Ungrazed portion of Ruby Lake National Wildlife Refuge, NV, on left; BLM on right.

Old aristocrats of the western rangelands were given preference rights without competitive bidding. Public-land leases essentially became property rights, bought and sold by ranchers as part of a ranch. No Forest Service administrator would dare substantially reduce or transfer a grazing lease from a large and influential cattle rancher, no matter how abused the public's land might be.

--Bernard Shanks, This Land Is Your Land (Shanks 1984)

The most productive public land was now under Forest Service administration. Stockmen and farmers owned most of the productive private land, and there were millions of acres of other private and state land. But there remained more than half a billion acres of "leftover" federal public domain, roughly half of the 17 western states. Many graziers did not even bother trying to patent this land because they thought they could control it through their possession of adjacent water and land, through brute force, and by other means. Few seemed to care what happened to this "waste" land, and unrestrained grazing continued there for decades. Again, abuse was so severe on the unadministered public domain that even many ranchers began to realize that something had to be done.

Cattlemen here were concerned about the land's lowered productivity, but, as with the large ranchers who spawned the Forest Service, they were more concerned about another problem -_ continued competition from nomadic livestockmen, mostly sheepmen. In 1934 that problem was ended. With the support of the most influential cattlemen in the West many who were enticed by the promise of increased federal aid -- Representative Edward Taylor, a rancher from Colorado and sworn enemy of conservationists, pushed a bill through Congress. The Taylor Grazing Act of 1934 was adopted with the expressed intent of eliminating nomadic herding, as well as stopping indiscriminate settlement and grazing, stabilizing the gr i g industry, restoring damaged lands, and fulfilling other lofty goals (USDI, BLM 1976).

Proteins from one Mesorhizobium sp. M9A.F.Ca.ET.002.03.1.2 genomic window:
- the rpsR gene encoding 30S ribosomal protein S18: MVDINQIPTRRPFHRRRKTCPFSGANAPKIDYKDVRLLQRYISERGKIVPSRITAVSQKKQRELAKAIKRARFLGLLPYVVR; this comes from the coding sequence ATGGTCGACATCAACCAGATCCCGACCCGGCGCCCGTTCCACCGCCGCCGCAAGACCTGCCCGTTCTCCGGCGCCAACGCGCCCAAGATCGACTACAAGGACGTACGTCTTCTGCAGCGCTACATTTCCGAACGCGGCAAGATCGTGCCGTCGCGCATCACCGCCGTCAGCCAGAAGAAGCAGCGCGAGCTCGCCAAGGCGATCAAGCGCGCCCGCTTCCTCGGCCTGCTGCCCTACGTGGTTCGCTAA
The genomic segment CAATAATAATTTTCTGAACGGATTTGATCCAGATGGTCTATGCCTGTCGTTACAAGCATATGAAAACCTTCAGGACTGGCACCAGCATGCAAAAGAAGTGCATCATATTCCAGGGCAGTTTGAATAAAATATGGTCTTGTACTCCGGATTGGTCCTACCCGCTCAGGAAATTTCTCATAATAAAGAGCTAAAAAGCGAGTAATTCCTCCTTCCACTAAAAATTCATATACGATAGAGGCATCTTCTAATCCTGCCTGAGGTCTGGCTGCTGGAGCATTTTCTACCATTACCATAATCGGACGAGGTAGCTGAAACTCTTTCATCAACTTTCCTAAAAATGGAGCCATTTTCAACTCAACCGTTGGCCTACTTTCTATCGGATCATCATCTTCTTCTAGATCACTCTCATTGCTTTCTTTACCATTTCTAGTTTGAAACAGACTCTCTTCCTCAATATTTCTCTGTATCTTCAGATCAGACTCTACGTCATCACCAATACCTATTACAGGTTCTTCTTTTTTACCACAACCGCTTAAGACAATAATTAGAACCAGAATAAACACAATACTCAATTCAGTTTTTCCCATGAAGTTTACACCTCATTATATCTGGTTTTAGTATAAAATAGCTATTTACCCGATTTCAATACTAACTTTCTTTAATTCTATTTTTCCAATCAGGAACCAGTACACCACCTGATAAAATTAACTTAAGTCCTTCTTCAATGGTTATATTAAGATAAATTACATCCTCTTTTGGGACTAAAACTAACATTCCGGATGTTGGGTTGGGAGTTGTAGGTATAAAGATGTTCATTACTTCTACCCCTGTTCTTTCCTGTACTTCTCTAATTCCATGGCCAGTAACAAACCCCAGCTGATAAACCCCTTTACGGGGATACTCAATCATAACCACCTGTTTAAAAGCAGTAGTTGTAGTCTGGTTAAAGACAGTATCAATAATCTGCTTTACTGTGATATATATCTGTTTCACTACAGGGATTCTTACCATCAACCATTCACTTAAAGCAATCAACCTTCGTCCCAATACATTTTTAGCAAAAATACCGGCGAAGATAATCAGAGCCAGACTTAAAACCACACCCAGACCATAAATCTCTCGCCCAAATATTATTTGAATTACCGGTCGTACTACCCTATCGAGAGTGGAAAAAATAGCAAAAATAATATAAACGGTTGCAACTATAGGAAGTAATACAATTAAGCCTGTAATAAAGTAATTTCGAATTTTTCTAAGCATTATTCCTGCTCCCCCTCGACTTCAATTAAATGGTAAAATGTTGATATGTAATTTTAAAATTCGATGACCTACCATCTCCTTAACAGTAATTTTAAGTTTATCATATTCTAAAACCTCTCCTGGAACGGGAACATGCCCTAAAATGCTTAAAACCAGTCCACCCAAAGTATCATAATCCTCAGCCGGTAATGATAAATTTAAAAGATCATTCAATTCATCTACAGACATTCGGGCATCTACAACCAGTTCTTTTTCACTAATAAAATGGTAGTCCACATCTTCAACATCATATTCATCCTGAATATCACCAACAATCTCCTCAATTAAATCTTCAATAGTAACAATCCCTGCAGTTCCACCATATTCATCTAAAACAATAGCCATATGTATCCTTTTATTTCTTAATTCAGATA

The Taylor Grazing Act also created the Division of Grazing under the Department of the Interior, with Colorado stockman Farrington Carpenter as its first Director. As with the Forest Service, Congress enacted regulations, created grazing allotments, and charged a nominal 5 cent grazing fee. Leases were issued to the privileged few, generally the most wealthy and powerful cattlemen, especially those who helped create the Taylor Grazing Act, often those who had illegally fenced off public land. To help secure their control and abolish nomadic herders, only those with "base properties" -- well-established, substantial private ranch holdings near the public land to be grazed -were eligible for leases.

Regulations were extremely loose, as they did not even restrict numbers of livestock or season of use. Yet, as with the new Forest Service permittees, these changes did not sit well with many in a group who had for decades done whatever they damn well pleased on public land. Irate ranchers threatened to run Department of Interior representatives out of town. Some issued belligerent statements that they would shoot anyone trespassing on "their" range and declaring that they would tolerate no government interference with ranching operations on private or public land. They collaborated to overwhelm the Division of Grazing with threats, complaints, and demands. Despite it all, with support from the most powerful Western stockmen, the Taylor Grazing Act and Division of Grazing survived, albeit with little real power over public ranching practices other than nomadic herding (Calef 1960). In This Land Is Your Land, Bernard Shanks writes: "In a classic example of western control of federal land, the Taylor Grazing Act retained the elite stock raisers' dominance using a permit system, a small grazing fee, and a weak agency to manage the program." (Shanks 1984).

In its first year of operation, 1935, the Division of Grazing was assigned 60 Civilian Conservation Corps (CCC) camps with about 12,000 men to build fences, stock tanks, ranching roads, erosion control structures, and other livestock-related developments on public domain. The number of camps peaked at nearly 100 before the CCC disbanded in 1943. These years of CCC involvement were instrumental in subjugating the range for powerful livestock interests.